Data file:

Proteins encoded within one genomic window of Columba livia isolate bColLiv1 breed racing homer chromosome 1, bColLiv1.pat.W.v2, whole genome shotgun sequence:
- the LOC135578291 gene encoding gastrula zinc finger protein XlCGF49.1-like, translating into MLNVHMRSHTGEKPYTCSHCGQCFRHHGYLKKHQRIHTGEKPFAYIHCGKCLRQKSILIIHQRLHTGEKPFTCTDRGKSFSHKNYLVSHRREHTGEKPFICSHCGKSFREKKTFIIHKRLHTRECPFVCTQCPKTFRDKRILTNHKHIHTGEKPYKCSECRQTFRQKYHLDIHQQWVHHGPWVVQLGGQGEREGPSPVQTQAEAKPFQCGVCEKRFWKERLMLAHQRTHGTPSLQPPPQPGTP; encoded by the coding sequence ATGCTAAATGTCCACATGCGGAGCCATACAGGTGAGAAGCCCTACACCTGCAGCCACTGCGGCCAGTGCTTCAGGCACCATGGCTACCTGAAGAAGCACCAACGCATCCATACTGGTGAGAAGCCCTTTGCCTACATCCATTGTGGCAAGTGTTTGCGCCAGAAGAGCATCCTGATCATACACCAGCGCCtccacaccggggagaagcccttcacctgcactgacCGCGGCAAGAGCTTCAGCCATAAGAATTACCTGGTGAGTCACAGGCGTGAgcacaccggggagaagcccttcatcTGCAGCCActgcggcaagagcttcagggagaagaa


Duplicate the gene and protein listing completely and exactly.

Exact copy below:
Proteins encoded within one genomic window of Columba livia isolate bColLiv1 breed racing homer chromosome 1, bColLiv1.pat.W.v2, whole genome shotgun sequence:
- the LOC135578291 gene encoding gastrula zinc finger protein XlCGF49.1-like, translating into MLNVHMRSHTGEKPYTCSHCGQCFRHHGYLKKHQRIHTGEKPFAYIHCGKCLRQKSILIIHQRLHTGEKPFTCTDRGKSFSHKNYLVSHRREHTGEKPFICSHCGKSFREKKTFIIHKRLHTRECPFVCTQCPKTFRDKRILTNHKHIHTGEKPYKCSECRQTFRQKYHLDIHQQWVHHGPWVVQLGGQGEREGPSPVQTQAEAKPFQCGVCEKRFWKERLMLAHQRTHGTPSLQPPPQPGTP; encoded by the coding sequence ATGCTAAATGTCCACATGCGGAGCCATACAGGTGAGAAGCCCTACACCTGCAGCCACTGCGGCCAGTGCTTCAGGCACCATGGCTACCTGAAGAAGCACCAACGCATCCATACTGGTGAGAAGCCCTTTGCCTACATCCATTGTGGCAAGTGTTTGCGCCAGAAGAGCATCCTGATCATACACCAGCGCCtccacaccggggagaagcccttcacctgcactgacCGCGGCAAGAGCTTCAGCCATAAGAATTACCTGGTGAGTCACAGGCGTGAgcacaccggggagaagcccttcatcTGCAGCCActgcggcaagagcttcagggagaagaa